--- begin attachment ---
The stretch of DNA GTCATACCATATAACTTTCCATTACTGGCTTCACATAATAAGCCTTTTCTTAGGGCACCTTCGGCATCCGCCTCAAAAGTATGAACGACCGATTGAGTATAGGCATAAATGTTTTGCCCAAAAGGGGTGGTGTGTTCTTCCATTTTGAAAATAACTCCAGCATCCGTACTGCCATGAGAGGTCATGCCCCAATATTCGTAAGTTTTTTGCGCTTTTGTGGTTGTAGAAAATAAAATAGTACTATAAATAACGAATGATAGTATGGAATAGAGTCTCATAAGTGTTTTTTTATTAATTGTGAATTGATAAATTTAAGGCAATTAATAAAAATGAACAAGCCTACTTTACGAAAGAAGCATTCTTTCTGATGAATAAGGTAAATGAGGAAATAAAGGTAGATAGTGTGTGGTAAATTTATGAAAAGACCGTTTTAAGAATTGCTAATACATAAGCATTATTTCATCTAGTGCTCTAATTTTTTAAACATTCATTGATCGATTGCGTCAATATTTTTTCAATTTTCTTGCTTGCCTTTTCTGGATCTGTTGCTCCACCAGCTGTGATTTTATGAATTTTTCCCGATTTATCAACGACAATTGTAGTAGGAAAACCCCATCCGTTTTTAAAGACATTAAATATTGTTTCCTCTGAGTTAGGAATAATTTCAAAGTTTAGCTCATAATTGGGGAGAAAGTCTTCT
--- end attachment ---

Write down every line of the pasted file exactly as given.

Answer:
The stretch of DNA GTCATACCATATAACTTTCCATTACTGGCTTCACATAATAAGCCTTTTCTTAGGGCACCTTCGGCATCCGCCTCAAAAGTATGAACGACCGATTGAGTATAGGCATAAATGTTTTGCCCAAAAGGGGTGGTGTGTTCTTCCATTTTGAAAATAACTCCAGCATCCGTACTGCCATGAGAGGTCATGCCCCAATATTCGTAAGTTTTTTGCGCTTTTGTGGTTGTAGAAAATAAAATAGTACTATAAATAACGAATGATAGTATGGAATAGAGTCTCATAAGTGTTTTTTTATTAATTGTGAATTGATAAATTTAAGGCAATTAATAAAAATGAACAAGCCTACTTTACGAAAGAAGCATTCTTTCTGATGAATAAGGTAAATGAGGAAATAAAGGTAGATAGTGTGTGGTAAATTTATGAAAAGACCGTTTTAAGAATTGCTAATACATAAGCATTATTTCATCTAGTGCTCTAATTTTTTAAACATTCATTGATCGATTGCGTCAATATTTTTTCAATTTTCTTGCTTGCCTTTTCTGGATCTGTTGCTCCACCAGCTGTGATTTTATGAATTTTTCCCGATTTATCAACGACAATTGTAGTAGGAAAACCCCATCCGTTTTTAAAGACATTAAATATTGTTTCCTCTGAGTTAGGAATAATTTCAAAGTTTAGCTCATAATTGGGGAGAAAGTCTTCT